Heir Hunters and the importance of having a will

By Nina Steele 

One of my favourite shows on TV is Heir Hunters, which runs on both BBC1 and BBC2. The programme is essentially about the extensive research that is involved in finding the beneficiaries of those who die without leaving a will or leave a will that is later found to be invalid.

The show certainly makes for great viewing, particularly when heirs are eventually found, and are made aware of the fact that they are in line for a windfall they never expected. What also attracts me to the show, is the fact that many of the deceased are childless. Childlessness seems to be a recurring theme.

Watching the show is a constant reminder of the importance of leaving a will. It is estimated that as much as 70% of people in the UK, die without leaving a will at all, or leave an invalid will. Dying without a will is called dying intestate, and your entire estate can become property of the state if no heirs are found after 12 years of your death.

The other thing to bear in mind, is the legal minefield that you are likely to leave your relatives with, if you die without leaving a will, unless they happen to be married or civil partners. Also, if you die without a valid will, your wishes will not be taken into account, and your estate will be divided according to the rules of intestacy.

In the re-run of episode 14, series 8, the two people featured on the show, were childless. One of them, did leave a will, which was later found to be invalid. That meant other people who are legally entitled to part of the estate had to be found. Eventually, the estate was shared between a total of 41 people. The majority of these people were not known to the deceased. The second case took 12 years to solve, mainly because the deceased had lived as a recluse for most of her life. Also, the fact that she happened to be an only child, meant that the search had to focus on descendants of any uncles and aunts that she may have had. Eventually, some beneficiaries were found.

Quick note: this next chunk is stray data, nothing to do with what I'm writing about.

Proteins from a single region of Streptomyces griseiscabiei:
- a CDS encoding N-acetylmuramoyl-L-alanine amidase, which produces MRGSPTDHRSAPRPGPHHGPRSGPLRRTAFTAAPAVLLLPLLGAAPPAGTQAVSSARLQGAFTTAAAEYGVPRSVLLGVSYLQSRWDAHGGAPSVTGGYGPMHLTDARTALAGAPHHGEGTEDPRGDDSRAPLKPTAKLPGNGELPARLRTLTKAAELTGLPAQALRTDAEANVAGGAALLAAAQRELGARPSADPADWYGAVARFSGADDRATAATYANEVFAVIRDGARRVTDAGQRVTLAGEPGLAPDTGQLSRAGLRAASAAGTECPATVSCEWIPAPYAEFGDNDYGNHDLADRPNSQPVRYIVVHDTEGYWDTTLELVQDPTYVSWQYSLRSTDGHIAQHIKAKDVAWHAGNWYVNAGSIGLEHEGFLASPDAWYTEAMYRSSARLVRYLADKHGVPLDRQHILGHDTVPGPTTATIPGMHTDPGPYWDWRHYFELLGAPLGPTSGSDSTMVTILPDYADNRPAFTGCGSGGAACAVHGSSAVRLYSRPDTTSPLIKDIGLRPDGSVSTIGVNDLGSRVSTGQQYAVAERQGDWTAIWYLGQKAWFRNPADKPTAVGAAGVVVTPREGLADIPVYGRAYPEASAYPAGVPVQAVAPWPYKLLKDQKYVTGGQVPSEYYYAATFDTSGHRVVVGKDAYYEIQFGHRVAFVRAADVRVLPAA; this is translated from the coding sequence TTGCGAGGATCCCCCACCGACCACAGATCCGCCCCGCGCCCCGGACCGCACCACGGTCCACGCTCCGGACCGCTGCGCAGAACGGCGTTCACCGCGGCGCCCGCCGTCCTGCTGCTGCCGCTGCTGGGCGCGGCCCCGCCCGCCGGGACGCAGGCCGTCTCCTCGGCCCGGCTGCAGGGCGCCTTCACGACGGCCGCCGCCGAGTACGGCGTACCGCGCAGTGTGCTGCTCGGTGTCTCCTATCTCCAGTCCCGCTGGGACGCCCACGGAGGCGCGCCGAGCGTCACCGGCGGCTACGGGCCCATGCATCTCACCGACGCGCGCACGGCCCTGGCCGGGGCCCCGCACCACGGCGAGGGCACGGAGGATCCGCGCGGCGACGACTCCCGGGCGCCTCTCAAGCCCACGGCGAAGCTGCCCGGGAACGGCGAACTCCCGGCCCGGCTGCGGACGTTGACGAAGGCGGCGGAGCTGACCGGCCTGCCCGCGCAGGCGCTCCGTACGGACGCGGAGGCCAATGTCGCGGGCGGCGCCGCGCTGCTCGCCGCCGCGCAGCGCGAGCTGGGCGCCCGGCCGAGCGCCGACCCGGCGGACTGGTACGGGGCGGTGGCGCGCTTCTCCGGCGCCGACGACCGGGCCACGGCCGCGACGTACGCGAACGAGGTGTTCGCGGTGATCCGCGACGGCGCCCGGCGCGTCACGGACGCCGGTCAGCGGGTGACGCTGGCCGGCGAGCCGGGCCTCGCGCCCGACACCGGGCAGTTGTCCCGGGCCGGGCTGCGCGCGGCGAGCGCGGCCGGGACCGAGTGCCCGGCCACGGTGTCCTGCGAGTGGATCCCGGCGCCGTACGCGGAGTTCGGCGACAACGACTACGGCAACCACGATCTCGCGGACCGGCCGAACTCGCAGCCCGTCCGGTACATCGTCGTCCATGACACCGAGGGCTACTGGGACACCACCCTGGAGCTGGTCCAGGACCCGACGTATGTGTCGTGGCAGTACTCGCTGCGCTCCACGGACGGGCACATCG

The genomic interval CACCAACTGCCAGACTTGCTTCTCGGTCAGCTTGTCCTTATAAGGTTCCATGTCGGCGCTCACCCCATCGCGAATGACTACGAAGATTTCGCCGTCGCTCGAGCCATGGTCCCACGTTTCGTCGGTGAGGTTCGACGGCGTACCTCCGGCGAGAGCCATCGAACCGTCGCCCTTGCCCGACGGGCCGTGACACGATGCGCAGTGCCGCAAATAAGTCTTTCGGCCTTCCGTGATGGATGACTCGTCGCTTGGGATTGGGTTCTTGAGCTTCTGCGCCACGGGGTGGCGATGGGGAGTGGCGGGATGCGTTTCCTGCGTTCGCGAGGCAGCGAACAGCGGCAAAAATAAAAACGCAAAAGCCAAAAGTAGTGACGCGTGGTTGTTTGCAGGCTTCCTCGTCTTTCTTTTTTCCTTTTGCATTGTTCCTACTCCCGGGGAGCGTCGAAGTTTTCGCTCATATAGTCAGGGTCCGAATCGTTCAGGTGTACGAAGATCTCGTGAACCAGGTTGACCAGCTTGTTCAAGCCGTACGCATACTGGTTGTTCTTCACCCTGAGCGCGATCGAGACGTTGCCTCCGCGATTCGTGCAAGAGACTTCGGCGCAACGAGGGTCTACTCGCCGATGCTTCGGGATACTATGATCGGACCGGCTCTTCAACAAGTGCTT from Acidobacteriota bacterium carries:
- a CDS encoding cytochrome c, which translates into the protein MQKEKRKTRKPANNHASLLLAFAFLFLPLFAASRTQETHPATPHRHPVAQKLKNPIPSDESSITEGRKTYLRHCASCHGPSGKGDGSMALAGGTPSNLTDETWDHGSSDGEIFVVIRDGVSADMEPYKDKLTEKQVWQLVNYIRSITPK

I cannot emphasise the importance of having a valid will enough. Obviously, some people may argue that they have so little in assets that it does not make writing a will worthwhile. However, anyone with assets such as a house or some savings, need to have a valid will. The last thing any of us would want, is for our belongings and assets to go to the wrong people and in some cases, people who you didn’t even get along with when you were alive.


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